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Anger as terrorism suspect linked to Jihadi John used Human Rights Act to stay in the UK
This is the Sunday Telegraph, and it continues the information in the Guardian report earlier this evening.
An Al-Qaeda terrorism suspect closely connected to “Jihadi John” is living in London, having used the Human Rights Act to prevent the Government from deporting him. Court papers obtained by The Sunday Telegraph disclose that the man is at the centre of a terror network that included his friend and associate Mohammed Emwazi, who last week was unmasked as “Jihadi John”.
The legal documents show how the suspect, originally from Ethiopia, has resisted deportation despite being a leading member of al-Shabaab, an al-Qaeda affiliate based in Somalia and responsible for a series of terrorist atrocities.
In a series of further developments following the disclosure of Jihadi John’s identity, it can also be revealed that:
•?A second boy from Quintin Kynaston academy, the northwest London school that Emwazi attended, died fighting with terrorists abroad. Choukri Ellekhlifi was killed fighting for an al-Qaeda-affiliated terror group in Syria in 2013
•?The academy was last night facing a government inquiry
•?Emwazi was recruited by two of the world’s most notorious terrorists while on a holiday in Kuwait when he was just 19.
The Government’s inability to deport J1, who was born in Ethiopia, will bolster demands for the Human Rights Act to be scrapped.
The Government’s case against him finally collapsed in the summer after a five-year legal battle when the senior diplomat in charge of trying to deport terrorists conceded that the system was not working.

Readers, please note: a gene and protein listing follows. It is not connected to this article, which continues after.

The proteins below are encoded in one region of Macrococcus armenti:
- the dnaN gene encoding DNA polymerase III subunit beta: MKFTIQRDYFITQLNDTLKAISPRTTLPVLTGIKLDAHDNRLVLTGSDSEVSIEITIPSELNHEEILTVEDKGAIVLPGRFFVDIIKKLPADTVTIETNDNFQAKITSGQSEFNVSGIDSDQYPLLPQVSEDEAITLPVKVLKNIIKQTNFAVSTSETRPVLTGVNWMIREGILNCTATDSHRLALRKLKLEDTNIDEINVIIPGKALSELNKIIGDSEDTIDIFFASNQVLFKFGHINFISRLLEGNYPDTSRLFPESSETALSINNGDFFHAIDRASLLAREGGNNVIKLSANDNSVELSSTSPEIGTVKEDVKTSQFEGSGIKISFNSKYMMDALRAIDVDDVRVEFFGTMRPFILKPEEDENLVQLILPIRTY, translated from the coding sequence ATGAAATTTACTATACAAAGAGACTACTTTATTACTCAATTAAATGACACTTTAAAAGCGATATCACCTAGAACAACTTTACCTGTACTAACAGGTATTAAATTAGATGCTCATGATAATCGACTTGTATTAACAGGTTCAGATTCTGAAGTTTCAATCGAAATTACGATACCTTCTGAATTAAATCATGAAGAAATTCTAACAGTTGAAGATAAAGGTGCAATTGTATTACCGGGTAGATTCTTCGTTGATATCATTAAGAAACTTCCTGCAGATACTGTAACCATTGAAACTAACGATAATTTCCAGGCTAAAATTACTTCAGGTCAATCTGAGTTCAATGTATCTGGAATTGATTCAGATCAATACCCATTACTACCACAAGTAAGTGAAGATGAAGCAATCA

The court documents involving J1 and another terror suspect, known as CE, a father of two who was born in Iran, detail a large network of jihadists operating in west London in 2011. CE cannot be deported either, having been given British citizenship in 2004.
Emwazi, 26, who would go on to become the world’s most wanted man after the execution of Western hostages in Syria, was four years ago a member of a cell that, according to the authorities, comprised at least 10 other jihadists that security services were keeping under surveillance.
J1 is accused by the Government of being a senior organiser for al-Shabaab. Court papers disclose that “on the morning of the failed London bombings of 21 July 2005, a mobile telephone which the appellant [J1] now accepts was used by him, was in contact with a telephone used by one of the bombers, Hussein Osman”.
The man, who can, for legal reasons, be identified only as J1, has close links not only to Emwazi but also to a number of other jihadists, including one of the July 21 plotters, who tried to blow up the London Underground in 2005, and two al-Qaeda terrorists subsequently killed in US drone attacks in Somalia.